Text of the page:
I have a favor* to ask. As a way of expanding my presence on social media, I’m trying to increase the number of people who LIKE my Facebook author page to 100 or more. If an author page achieves 100, Facebook provides more options. Options are good!
So . . . if you have a moment, Iâ€™d appreciate your support. The easiest way to do this favor is to slip over to the Facebook link on the left side of this page and click the obvious LIKE.) And if you want me to reciprocate on your Facebook page, just let me know.
Thanks for reading.
*I mailed my subscribers this request, so please “ignore” it if you’ve already received my plea…
An X appears on a map to tell you where you want to go. Mayhaps an olde pirate map indicates a buried treasureâ€™s location with an â€œX.â€ Off you sail, in search of gold at the end of a journey.
Or an X appears on a map to let you know where you are. You arrive at a sprawling shopping mall and search a map display to find your goal . . . say the jewelry store with a great sale on the perfect gift for your spouse. X declares your location and gives you a sense of how to get to the south end of the second level near the food court. Off you go, knowing where you started your first steps.
Donâ€™t we wish that an X would clearly mark a spot of where we are in our faith? Or, better still, where God may desire us to head for? If only I could reach X, things would be better. When Elisabeth KÃ¼bler-Rossâ€™ five stages of grief became popular in the 1970s, I recall teaching classes based on her groundbreaking work. Many easily understood and appreciated her research about denial, anger, bargaining, depression and acceptance. But I frequently cautioned people that there was no logical, predictable passage from one â€œstageâ€ to another. Persons wanted to know exactly where they were going or where they had come from. As valid as KÃ¼bler-Rossâ€™ stages are 40+ years after the publication of DEATH AND DYING, none of them ever becomes an X Marks The Spot.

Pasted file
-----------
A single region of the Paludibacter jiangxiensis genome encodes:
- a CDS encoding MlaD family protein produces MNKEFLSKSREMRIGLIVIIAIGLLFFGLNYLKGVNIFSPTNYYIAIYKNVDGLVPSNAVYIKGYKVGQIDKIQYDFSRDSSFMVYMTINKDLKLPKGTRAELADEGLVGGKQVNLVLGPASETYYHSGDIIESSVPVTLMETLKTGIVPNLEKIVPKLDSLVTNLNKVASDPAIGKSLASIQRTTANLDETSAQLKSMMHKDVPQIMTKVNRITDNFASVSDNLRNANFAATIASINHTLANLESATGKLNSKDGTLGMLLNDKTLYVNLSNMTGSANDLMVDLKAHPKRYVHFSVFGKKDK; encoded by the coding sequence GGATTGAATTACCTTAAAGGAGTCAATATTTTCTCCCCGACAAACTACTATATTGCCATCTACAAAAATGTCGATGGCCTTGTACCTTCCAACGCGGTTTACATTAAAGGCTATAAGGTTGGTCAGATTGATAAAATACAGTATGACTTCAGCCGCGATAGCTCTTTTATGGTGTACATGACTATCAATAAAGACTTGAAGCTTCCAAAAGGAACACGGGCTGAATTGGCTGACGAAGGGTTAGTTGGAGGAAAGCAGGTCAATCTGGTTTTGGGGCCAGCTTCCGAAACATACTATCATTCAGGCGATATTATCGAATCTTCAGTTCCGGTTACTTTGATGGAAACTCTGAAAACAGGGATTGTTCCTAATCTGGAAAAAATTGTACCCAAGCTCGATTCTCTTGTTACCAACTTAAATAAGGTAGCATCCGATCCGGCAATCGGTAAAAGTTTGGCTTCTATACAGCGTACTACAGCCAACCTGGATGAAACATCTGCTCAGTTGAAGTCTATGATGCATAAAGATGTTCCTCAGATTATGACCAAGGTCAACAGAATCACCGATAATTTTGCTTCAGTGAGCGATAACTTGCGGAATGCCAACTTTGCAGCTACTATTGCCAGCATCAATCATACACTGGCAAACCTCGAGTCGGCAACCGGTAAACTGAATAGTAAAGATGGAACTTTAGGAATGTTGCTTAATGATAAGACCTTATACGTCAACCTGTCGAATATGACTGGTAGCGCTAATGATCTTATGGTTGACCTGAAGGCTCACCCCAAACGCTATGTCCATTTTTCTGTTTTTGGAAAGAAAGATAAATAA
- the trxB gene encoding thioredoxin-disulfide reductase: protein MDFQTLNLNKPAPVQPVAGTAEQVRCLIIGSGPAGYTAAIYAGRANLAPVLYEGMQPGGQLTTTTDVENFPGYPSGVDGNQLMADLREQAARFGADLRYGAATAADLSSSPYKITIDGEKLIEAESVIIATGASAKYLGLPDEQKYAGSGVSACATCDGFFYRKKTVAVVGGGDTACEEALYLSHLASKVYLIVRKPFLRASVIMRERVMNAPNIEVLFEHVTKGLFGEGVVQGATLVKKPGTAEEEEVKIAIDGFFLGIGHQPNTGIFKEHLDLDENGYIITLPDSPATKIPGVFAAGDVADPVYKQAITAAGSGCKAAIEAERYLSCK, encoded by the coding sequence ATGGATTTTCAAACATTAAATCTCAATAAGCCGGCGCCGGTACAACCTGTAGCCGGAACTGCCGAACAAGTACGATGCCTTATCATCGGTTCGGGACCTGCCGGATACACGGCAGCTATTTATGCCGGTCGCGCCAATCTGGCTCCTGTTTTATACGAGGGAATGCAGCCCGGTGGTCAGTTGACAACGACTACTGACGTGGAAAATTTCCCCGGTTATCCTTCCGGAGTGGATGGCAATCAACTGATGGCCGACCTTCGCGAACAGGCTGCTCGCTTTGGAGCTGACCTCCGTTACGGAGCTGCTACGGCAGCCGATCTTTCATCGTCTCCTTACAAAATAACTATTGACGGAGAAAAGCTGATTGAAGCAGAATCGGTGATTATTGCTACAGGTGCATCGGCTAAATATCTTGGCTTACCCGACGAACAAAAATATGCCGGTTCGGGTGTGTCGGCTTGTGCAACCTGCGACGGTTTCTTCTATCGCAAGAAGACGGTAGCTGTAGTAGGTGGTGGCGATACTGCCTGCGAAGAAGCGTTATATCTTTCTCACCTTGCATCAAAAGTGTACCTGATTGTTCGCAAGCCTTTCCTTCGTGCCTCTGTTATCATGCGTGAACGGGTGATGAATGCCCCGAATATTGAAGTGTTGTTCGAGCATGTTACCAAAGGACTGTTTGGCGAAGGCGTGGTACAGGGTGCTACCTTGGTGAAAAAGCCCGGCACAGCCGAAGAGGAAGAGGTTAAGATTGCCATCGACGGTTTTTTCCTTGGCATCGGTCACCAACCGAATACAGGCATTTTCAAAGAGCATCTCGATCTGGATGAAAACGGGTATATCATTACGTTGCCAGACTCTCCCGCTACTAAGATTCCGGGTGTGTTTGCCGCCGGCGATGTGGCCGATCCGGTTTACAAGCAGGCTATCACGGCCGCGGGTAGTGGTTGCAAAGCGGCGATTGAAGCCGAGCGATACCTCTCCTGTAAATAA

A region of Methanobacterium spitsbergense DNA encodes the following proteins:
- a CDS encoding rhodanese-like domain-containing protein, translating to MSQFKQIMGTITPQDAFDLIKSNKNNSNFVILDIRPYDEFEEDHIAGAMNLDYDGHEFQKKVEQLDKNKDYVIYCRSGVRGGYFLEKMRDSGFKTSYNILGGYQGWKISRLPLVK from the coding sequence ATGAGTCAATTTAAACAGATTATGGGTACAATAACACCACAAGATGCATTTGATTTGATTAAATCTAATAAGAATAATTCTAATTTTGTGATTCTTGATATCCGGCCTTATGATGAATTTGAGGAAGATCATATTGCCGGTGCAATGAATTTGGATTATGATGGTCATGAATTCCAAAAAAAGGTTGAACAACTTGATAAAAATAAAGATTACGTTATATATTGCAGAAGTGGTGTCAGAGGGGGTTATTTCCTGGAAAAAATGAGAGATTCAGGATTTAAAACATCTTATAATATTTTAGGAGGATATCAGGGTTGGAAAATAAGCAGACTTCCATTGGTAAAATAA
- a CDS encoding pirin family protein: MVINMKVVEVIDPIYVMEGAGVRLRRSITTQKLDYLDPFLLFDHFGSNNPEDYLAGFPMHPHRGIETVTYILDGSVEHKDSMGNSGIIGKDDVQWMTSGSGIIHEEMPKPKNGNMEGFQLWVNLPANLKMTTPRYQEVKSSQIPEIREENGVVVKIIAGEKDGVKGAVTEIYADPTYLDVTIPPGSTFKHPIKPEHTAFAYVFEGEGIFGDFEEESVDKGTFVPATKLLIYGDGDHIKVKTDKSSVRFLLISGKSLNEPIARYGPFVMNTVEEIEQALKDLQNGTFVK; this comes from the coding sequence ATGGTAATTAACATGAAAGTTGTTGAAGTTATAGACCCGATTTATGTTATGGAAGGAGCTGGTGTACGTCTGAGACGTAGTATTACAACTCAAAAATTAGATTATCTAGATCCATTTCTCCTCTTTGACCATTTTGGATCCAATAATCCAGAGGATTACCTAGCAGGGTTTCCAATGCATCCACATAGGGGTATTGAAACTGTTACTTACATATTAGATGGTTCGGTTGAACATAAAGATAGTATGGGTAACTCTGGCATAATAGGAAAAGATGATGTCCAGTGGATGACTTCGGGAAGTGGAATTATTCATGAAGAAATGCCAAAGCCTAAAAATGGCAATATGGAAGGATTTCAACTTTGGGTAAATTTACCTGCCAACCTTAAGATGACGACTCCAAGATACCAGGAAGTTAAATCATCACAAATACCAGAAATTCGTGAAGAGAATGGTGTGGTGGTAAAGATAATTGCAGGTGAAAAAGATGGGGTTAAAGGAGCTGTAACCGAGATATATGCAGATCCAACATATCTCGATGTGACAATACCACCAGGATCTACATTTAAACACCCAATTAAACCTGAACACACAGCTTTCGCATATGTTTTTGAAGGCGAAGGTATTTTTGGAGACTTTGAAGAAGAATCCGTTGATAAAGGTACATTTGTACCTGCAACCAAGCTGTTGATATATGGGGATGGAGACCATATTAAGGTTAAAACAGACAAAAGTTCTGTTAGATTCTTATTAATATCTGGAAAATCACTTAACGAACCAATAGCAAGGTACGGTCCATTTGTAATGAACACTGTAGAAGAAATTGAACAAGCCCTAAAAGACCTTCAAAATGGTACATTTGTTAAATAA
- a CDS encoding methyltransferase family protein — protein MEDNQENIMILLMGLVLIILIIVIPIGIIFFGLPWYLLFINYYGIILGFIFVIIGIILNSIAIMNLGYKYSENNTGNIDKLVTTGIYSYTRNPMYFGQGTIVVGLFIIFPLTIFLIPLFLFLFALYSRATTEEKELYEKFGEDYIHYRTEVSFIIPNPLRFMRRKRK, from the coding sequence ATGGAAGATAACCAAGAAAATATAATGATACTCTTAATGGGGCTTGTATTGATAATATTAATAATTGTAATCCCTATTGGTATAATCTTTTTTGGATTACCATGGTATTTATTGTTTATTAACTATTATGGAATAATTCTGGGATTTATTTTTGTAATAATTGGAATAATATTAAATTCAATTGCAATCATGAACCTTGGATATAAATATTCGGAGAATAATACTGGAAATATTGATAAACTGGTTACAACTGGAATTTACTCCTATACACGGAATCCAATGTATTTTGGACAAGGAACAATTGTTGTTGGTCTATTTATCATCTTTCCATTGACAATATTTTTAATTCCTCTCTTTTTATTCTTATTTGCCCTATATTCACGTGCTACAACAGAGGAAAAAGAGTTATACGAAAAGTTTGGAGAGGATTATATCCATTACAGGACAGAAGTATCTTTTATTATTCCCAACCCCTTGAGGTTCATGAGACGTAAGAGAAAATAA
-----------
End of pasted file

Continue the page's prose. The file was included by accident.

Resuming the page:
Putting an X on a map is easy. But an X doesnâ€™t work well in the topography of the soul.
Matthew 18:21-35 â€“ the 13th Sunday of Ordinary Time â€“ for September 11, 2011
â€œ. . . how often should I forgive? As many as seven times?â€ (Matthew 18:21)
In Matthew 18:21, the disciple Peter ponders forgiving another seven times. In Matthew 18:22*, Jesus challenged Peterâ€”and therefore usâ€”to forgive seventy-seven times.
Ah-oh. Note the asterisk by 22. Donâ€™t race to the bottom of these words to find what it refers to . . . Iâ€™ll deal with it now. Almost every Bible has a footnote or asterisk linked to Matthew 18:22 because different ancient manuscripts, and different ways of interpreting Greek, lead to a different number. Instead of forgiving another seventy-seven times, Jesus may have exhorted Peter to forgive seven times seventy. Gulp. Take a breath. Now do the math. How many times should I be prepared to declare, â€œI forgive you?â€